Employers Also Benefit from a Higher Minimum Wage
The Times of Trenton
December 18, 2004
Employers also benefit from a higher minimum wage
By Eileen Applebaum and Annette Bernhardt
A woman earning the minimum wage makes just $10,712 working full time for 52 weeks. Yet it takes $18,600 to lift a family above the poverty line. The minimum wage has been stuck at $5.15 an hour while everything else has gone up in price and inflation has reduced its buying power.
Ninety percent of people who consistently earn the minimum wage are women. No one can credibly dispute that low-wage workers and their families need a raise. New York state addressed this problem just this week by phasing in a substantial increase in its minimum wage. Workers in New Jersey, where the cost of living is one-third higher than the national average, also need an increase. Still, some business groups are opposed to it, warning that employers will respond by cutting jobs or moving out of the state, a false argument that should be put to rest.
Careful economic studies over the last two decades, some by Princeton University economist Alan B. Kreuger and his colleagues, show that raising the minimum wage does not cause the job loss predicted by opponents. Reviewing these studies, the President’s Council of Economic Advisors concluded in 1999 that ``the weight of the evidence suggests that modest increases in the minimum wage have had very little or no effect on employment.’’
There is a straightforward explanation for this finding.
Low wages set up a vicious cycle of high turnover and low productivity. Workers can’t make ends meet and will readily quit for 5 or 10 cents more an hour in a job somewhere else. Even when they stay, paltry wages and bad working conditions create little incentive to put out extra effort. Employers respond by investing little in training, sticking with outmoded work systems and offering few, if any benefits. So the cycle repeats itself.
Paying better wages goes a long way toward solving these problems. Turnover declines, employees show up for work and actually want to work and retention improves. Employers invest in training and new technology because they know their workers will stick around for the long haul. Promoting from within becomes an attractive option because workers have acquired firm-specific knowledge. A virtuous cycle begins and no job loss occurs.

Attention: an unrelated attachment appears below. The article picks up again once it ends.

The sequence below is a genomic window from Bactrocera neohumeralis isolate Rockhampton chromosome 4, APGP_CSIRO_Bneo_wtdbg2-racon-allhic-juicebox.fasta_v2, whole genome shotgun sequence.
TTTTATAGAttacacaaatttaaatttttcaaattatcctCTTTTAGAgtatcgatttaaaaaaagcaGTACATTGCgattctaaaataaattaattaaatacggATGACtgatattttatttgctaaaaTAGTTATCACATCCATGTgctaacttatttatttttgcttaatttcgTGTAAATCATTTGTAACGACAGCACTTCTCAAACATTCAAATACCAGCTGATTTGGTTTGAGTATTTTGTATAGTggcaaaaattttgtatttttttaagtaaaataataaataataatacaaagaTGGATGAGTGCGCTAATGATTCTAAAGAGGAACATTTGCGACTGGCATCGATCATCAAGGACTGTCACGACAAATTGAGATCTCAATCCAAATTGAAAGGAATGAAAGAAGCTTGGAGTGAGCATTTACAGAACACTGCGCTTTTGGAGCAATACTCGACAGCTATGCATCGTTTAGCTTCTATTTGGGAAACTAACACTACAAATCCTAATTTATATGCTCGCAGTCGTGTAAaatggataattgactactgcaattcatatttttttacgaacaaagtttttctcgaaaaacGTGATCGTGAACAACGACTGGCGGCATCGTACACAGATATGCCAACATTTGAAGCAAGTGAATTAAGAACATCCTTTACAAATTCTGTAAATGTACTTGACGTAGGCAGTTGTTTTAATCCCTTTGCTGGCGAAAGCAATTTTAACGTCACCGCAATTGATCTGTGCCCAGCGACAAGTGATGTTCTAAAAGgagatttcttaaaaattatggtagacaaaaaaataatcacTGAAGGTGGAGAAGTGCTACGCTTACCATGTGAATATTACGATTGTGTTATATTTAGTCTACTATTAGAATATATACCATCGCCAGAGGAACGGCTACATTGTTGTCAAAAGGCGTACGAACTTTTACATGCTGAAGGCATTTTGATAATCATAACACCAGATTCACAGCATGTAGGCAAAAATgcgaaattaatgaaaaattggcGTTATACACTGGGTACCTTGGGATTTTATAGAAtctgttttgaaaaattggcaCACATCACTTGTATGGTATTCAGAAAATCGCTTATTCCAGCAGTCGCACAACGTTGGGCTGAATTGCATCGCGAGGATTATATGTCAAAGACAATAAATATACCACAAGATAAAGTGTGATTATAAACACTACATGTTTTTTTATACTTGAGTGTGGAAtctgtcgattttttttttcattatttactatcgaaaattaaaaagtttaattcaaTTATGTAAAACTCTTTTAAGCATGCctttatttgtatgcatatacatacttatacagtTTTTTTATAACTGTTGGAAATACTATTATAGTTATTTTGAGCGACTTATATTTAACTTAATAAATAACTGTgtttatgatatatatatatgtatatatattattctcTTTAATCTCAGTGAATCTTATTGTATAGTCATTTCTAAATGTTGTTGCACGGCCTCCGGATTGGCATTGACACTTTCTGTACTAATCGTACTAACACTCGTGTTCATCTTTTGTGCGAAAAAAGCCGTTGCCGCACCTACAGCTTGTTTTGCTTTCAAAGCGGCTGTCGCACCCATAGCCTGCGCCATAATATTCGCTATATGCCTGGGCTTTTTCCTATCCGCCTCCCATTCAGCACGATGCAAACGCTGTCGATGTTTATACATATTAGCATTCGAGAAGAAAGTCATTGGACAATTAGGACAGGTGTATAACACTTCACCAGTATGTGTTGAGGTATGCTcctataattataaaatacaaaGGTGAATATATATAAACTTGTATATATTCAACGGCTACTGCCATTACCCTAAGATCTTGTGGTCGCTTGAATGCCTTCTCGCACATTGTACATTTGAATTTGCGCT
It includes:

Economists have fancy names for these dynamics, but all you have to do is ask managers in hotels, restaurants and hospitals, and they will tell you that high turnover and low productivity on the front line is a chronic problem, costing their industries millions of dollars a year. And they can’t solve the problem by shipping jobs overseas, since the work needs to be done here.
If this is true, then why don’t all employers just raise their wages voluntarily?
An important piece of the answer can be found in a new book in which we and other authors present research based on more than 1,700 interviews and 10,000 surveys of managers and workers across a host of industries.
We learned that in the current policy climate, many employers find it next to impossible to pay their front-line workers fairly. The steep decline in the minimum wage (currently 40 percent below its value in 1968, or $8.50 an hour after taking inflation into account) has provided short-sighted employers an irresistible opportunity to gain an edge in the marketplace by paying low wages.
In order for employers to fight off this race to the bottom, the playing field needs to be leveled so they can make the investments that will result in higher productivity and thereby allow them to raise their wages. Across the country, 13 states and many local communities are supporting their employers by setting a minimum standard of decency above the federal minimum wage of $5.15 an hour.
The bottom line is that a low-wage floor creates incentives for employers to take the easy way out and cut wages to enhance profits. But a higher wage floor alters this calculus and pushes firms to invest in new technology, modern management practices, better training and better ways of delivering services in order to raise productivity and profits.
Workers gain with higher wages. Employers gain with higher productivity and lower turnover. And society gains when working families can provide for themselves and don’t have to resort to public benefits to make ends meet.
The minimum wage is one of the nation’s core policy instruments for setting the basic parameters that govern how companies pursue profits. Just as important, it is a measure of our devotion to economic fairness. Phasing in an increase in New Jersey’s minimum wage to $7.50 an hour would give 300,000 low- paid workers a raise. Indexing the minimum wage would let the incomes of those on the bottom rung rise along with the rest of us. It shouldn’t take an act of Congress for these workers to get a raise.
ABOUT THE AUTHORS
Eileen Appelbaum is a labor economist and director of the Center for Women and Work at Rutgers University. Annette Bernhardt is a senior policy analyst at the Brennan Center for Justice at New York University Law School.